Dominique Lloyd-Walter (former England squash international) works as a personal trainer in and around Surrey
Dominique Lloyd-Walter (former England squash international) works as a personal trainer in and around Surrey

Newsletter number twenty three

Hi everyone,Dom Xmas hat

Please see below the final health and fitness newsletter of 2011. I wish you all a very happy Christmas and look forward to giving you more information in January 2012 (6th January).


How does the body make energy?

The human body, although extremely complex and still not fully understood, is in essence, a machine. Our bodies, like any machine, require energy to power locomotion or movement, produce force against objects, generate heat and to grow or repair tissue. This energy comes from one place, a substance known as adenosine triphosphate (ATP). For our purposes ATP is the only fuel our machine (the human body) recognises and uses. It could be compared with an unleaded car not being able to use diesel fuel.

Humans convert chemical energy (food) to mechanical (movement) or heat energy. The food we eat and certain drinks we drink will provide us with energy such as carbohydrate, fat and protein with which to rebuild our very limited stores of ATP when they have been used up. The more regular aerobic exercise we undertake the more efficient and faster we will become at breaking down our food nutrients.

ATP is composed of one adenosine molecule bound with three phosphate molecules. ATP releases it's energy when one of it's high energy bonds is broken and it is converted to adenosine diphosphate (ADP). When this high energy bond is broken down, energy is released. There is a very limited store of ATP within the muscles and this will only last for approximately 1-2 seconds. Once the limited store of ATP has been used up, our energy systems will regenerate the ADP back into ATP, for use by the cells.

We have three energy systems,

* Creatine phosphate (CP system)

* Lactate (anaerobic system)

* Aerobic (oxidative system)

At any one time, all three systems are working together to provide the body with energy:

* a golf swing would use the CP system

* squash/tennis would use predominately the lactate system

* marathon running would use predominately the aerobic system

The important difference between the systems is that one will provide little ATP but will be able to go for a long time whereas another system will provide a lot of ATP, but only for a short duration.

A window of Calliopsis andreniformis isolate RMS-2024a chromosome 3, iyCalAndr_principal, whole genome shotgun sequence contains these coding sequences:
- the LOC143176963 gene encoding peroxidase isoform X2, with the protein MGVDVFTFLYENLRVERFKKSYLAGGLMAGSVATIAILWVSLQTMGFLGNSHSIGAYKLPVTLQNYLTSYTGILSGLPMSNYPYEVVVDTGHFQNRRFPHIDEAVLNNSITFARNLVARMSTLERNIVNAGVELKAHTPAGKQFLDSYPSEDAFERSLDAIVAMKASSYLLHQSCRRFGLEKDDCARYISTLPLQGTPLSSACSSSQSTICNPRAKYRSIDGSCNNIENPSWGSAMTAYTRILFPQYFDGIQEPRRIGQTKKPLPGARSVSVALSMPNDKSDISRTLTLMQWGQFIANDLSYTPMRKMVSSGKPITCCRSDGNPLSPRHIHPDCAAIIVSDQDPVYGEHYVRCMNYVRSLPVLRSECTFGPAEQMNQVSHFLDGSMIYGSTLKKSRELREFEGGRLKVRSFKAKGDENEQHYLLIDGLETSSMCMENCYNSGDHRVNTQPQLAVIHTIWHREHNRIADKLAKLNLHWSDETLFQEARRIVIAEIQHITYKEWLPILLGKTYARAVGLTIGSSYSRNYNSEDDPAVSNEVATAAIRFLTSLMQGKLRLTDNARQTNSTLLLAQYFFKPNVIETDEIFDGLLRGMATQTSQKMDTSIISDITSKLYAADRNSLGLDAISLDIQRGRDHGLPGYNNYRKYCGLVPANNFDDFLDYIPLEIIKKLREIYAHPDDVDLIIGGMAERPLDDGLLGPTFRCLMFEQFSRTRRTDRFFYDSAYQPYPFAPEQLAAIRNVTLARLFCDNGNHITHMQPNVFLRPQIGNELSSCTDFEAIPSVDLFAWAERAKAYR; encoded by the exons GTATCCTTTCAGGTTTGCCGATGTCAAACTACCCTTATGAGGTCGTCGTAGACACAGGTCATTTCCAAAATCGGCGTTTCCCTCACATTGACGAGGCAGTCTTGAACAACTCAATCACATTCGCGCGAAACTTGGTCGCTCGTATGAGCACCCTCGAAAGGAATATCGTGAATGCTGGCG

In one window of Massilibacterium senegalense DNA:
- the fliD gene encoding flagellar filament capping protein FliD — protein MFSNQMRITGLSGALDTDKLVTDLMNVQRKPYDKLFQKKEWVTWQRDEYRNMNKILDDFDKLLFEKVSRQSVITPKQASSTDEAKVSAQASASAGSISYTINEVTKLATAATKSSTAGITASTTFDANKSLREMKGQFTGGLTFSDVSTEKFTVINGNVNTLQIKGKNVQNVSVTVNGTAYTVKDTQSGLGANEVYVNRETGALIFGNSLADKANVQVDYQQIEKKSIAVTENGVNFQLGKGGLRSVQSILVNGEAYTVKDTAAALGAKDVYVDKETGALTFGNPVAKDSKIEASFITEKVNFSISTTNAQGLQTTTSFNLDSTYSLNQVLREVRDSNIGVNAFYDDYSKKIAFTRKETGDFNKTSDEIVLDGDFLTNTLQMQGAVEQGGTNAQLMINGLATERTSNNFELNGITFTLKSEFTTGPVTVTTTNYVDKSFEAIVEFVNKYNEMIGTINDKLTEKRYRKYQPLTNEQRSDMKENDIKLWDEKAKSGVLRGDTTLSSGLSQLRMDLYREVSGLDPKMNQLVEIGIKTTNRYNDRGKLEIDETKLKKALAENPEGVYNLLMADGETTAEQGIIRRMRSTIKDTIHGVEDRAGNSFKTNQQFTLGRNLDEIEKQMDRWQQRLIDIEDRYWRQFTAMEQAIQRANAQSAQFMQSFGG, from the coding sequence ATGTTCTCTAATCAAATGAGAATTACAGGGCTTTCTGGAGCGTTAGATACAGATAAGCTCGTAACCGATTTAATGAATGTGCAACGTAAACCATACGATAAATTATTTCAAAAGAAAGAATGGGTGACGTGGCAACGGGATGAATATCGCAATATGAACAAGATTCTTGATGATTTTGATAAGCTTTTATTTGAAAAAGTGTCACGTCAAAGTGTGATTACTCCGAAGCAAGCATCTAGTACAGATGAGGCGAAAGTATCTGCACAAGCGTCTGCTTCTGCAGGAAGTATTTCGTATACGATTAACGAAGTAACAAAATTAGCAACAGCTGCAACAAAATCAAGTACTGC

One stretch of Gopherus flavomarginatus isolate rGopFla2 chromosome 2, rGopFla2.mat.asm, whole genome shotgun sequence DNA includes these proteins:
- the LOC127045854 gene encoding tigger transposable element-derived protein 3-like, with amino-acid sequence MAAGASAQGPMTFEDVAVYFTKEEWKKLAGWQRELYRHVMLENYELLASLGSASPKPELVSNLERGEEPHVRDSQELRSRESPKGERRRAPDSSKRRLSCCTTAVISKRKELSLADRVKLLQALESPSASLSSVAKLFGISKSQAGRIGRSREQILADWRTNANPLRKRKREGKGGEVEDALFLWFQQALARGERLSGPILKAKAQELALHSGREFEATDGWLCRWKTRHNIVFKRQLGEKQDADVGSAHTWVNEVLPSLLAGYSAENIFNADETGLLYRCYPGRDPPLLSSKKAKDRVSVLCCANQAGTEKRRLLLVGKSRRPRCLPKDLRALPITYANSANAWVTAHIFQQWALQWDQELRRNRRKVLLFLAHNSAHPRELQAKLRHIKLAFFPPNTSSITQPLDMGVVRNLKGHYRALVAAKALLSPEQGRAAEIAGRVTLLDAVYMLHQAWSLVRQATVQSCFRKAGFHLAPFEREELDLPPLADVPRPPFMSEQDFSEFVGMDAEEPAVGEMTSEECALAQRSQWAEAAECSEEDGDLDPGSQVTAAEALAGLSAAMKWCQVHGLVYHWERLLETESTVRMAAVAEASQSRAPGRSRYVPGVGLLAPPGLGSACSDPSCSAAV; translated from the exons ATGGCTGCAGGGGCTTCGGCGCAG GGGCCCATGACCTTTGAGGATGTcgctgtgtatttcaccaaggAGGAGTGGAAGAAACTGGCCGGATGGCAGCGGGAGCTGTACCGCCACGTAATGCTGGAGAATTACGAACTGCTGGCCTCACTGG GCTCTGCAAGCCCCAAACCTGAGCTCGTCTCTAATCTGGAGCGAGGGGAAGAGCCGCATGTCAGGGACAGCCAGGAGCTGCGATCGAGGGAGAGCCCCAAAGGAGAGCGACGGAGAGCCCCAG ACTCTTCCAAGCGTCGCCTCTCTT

Weight loss

Research in recent years has shown that people who eat breakfast tend to be slimmer. Now a small study by the University of Missouri in the US involving overweight teenage girls has found a protein rich morning meal could benefit weight loss even more by reducing hunger pangs during the rest of the day. Using an MRI scan, researchers found that after eating a protein packed brekkie there was decreased activity in the brain area thought to be responsible for triggering food binges. Try the following ideas....

1.) Boiled/poached egg with granary toast

2.) Low fat yoghurt with berries and a sprinkling of chopped nuts

3.) Omlette with mushrooms

4.) Peanut butter on a wholegrain bagel and a home made banana milkshake made with skimmed milk

5.) Grilled mackerel with grilled tomatoes


Nutrition tip

For many of us, Christmas is the only time we eat turkey, which is a shame as it is incredibly healthy. Turkey is high in protein, low in fat and provides many nutrients, including several B vitamins - a 150g serving of roasted turkey breast for example, provides 60% of the recommended daily amount of vitamin B12 essential for a healthy nervous system. So dig into those leftovers!!



Beware of those salted peanuts that are on display everywhere at Christmas time. A handful of salted cashews amounts to 183 calories and 15.3g of fat. Swap these for 10 olives (31 calories and 3.3g of fat) and save yourself 152 calories and 12g of fat.


Quote of the week

 “A man’s health can be judged by which he takes two at a time – pills or stairs.”

Joan Welsh


Interesting fact

Over indulgence and eating particular foods like brassicas (such as brussel sprouts), onions and pulses can cause bloating. To prevent it this Christmas, eat little and often rather than having a huge blowout and don't rush your meals. If you suffer, keep a food diary and symptoms diary to identify trigger foods, to make it easier to avoid them. Also drink plenty of water to boost digestion.


Challenge of the week

Winners of this week's side plank challenge (on the right side) are,

Male winner : Tim Bowen with 1 minute 15 seconds

Male runner up : Matthew Bates with 30 seconds

Female winner : Jo Wallace with 1 minute 35 seconds

Female runner up : Julia Bowen with 1 minute 04 seconds  

WELL DONE to all participants!

Next challenge is to hold a left side plank for as long as possible. You have a couple of weeks to practice! Results released in next newsletter (Friday January 6th). Below is a rating of times,

30 seconds : AVERAGE

60 seconds : GOOD

90 seconds : VERY GOOD

120 seconds : ELITE

As always, all readers are welcome to post their times below should they wish to join in.


Star client of the week Jackie

This week's star client goes to Jackie Hyde who put in a great session with me this week. Jackie's running speed has really improved since we started working together. She always gives maximum effort which is another testament to 'hard work pays off'. Jackie is also now only one pound away from her weight loss target. Well done Jackie!